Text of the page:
From reading the web site, as I understand it, they have chosen the words from
a big dictionary file. The interesting points were that they deliberately
choose smaller words for built up areas, going to larger words elsewhere on
landmass and the biggest words out to sea. This was to make the most likely
to be used combinations shorter and more memorable. They also filtered out all
the rude words. They have also taken the trouble to ensure that similar
groups of words are no where near each other. If you try hovering over the map
and looking at each square the words from one square to the next are quite
different. If you go to their map and type in two or two and a half words till
the suggestions come up you will see that similar suggestions (maybe one ends
in a plural) are nowhere near each other to make typos obvious. Another
feature is that different languages are not just translations of the base
English, in case words are longer or more easily confused on the other
languages. I haven't seen what grid the system is based on ,though i presume
standard 1984 Sat nav.
Why? Will their main aim was to give accurate easy mapping to places without
road names or post codes. Even our post codes are only accurate to 100 m or so
but the situation is worse in less developed places. If you live in an over
crowded place you can still give an accurate address really easily. If your
delivery driver was using free open source map from Navmii (sp?) , formerly
Open Street Map he should be able to find you to 3m. It's free mapping on your
phone that understands w3w. Also the web site streetmap.co uk does.
This is their target market. They don't expect you to radio the coast guard
with your coordinates in this format!
It's more accurate than a post code , and easy to remember compared to lat and
long to the same accuracy.
Get Outlook for Android<https://aka.ms/ghei36>
From: Michael Ossipoff
Sent: 7:34PM, Monday, 26 December
Subject: Re: Precise locations
To: Ian Maddocks
Cc: Douglas Bateman, Sundial list
Two things that I ask someone to explain:
1. How does the 3-word position-designation work? Aside from the names of the
positions, what is the co-ordinate system? Latitude & longitude? How are the 3
words chosen for each of the 3 meter by 3-meter locations?
2. What's wrong with latitude & longitude?
...or, if preferred, some widely-used plane-coordinate system?
On Sun, Oct 16, 2016 at 1:35 PM, Ian Maddocks
If you haven't been concentrating I added the W3W address to my signature a few
Given the 3 m resolution you actually get a few choices of what address to pick
for any given plot of land. frog.happy.froze is actually more my living room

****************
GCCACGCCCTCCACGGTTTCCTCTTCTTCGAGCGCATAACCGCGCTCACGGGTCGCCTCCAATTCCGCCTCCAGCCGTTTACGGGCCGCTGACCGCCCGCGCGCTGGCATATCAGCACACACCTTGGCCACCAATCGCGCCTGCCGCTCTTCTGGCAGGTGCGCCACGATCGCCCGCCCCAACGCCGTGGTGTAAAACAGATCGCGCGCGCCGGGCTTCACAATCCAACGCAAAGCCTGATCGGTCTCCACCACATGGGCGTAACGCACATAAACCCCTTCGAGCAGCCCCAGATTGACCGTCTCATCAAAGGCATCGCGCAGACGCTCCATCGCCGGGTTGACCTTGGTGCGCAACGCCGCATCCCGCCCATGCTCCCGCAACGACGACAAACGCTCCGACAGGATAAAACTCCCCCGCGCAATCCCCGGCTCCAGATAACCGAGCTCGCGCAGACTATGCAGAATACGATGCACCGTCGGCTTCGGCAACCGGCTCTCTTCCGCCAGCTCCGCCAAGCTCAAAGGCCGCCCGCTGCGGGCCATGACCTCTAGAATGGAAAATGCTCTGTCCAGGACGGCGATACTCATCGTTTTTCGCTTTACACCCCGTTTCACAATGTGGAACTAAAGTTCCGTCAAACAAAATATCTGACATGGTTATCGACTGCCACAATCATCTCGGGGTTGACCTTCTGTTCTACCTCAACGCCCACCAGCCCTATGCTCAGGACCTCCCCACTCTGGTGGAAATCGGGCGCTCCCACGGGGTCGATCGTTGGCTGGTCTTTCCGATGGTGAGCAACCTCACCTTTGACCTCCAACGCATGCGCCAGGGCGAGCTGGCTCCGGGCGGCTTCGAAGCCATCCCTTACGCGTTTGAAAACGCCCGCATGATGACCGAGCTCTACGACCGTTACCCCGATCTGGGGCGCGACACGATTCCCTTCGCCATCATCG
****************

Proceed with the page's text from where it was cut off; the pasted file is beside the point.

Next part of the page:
than front door. I wandered the cursor around till I found the most memorable
At the moment if you want to navigate by W3W the NavMii free mobile sat nav app
(using OpenStreetMap data) understands the addresses.
in the descriptions says "Local Place search (powered by TripAdvisor,
Foursquare and What3Words)"
The other site that uses them is
www.streetmap.co.uk<http://www.streetmap.co.uk>. For those of us dial
recorders who want to have a location converted to multiple formats as easily
as possible the "Click here to convert coordinates" under the maps is
invaluable, and includes the W3W reference on the last line see
http://www.streetmap.co.uk/idgc.srf?x=538955&y=177217 for example
<sundial-boun...@uni-koeln.de<mailto:sundial-boun...@uni-koeln.de>> on behalf
of Douglas Bateman
Sent: 16 October 2016 15:58
To: Sundial list
Subject: Re: Precise locations
I have been told of another method called what3words.com<http://what3words.com>
Designed in 2013 and developed since then, it uses a grid of the world made up
of 57 trillion squares of 3 metres by 3 metres. Each square has been given a
3-word address. what3words has named the 17 trillion squares on land with 3
words in 10 other languages in addition to English. Of potential value to less
developed countries. My contact says: "A very good idea I think as it is
easier than numbers and covers the whole globe (dependent of course on the w3w
database continuing to exist, which let's hope it does) to give e.g. addresses
in African shanty towns or remote villages in India as well as where there are
An intriguing system, based on the fact that three words, however unrelated,
are rather more memorable than a latitude/longitude. Typing Greenwich
Observatory comes up with oval.blast.improving. My house has a similar unique
set of words.
Well worth a look.
On 16 Oct 2016, at 11:39, Martina Addiscott
Sundiallers like to give precise locations for dials, but (a little off-list) I
have a bottle of Campo Viejo Rioja 2014 wine in front of me which gives at the
top of the label N 42Âº 28â€™ 48â€ W 02Âº 29â€™ 08â€ . Although in a small
font it is clearly printed above the brand name.
Google Earth shows a large vineyard, and indeed the brand, at this location.
This is a new one on me, and I wonder how many products are giving their source
location in geographical coordinates.
Open for discussion!
As far as physical 'products' are concerned, these days they would
probably have a "QRcode" - you know, one of those small square blocks
which just seem to contain a 'jumble' of black and white pixels.
Those are mainly used to direct people straight to a website, but
they can contain a lot more information (if you needed to do so).
If you want to include an actual geographical location, then one of
the best ways is to use a "NAC code" - which stands for 'Natural Area
Coding' also known as Universal Map Coding, or a Universal Address).
It is usually included as a 'meta', within any website design coding.
For sundial-related subjects, the only people I know that use these
methods are "Modern Sunclocks" - and (if anyone is interested), I
have 'attached' the QRcode they use to drive people to their website.
Within the 'meta' code of that website they also display a NAC code,
so that any people can find-out their exact Latitude and Longitude.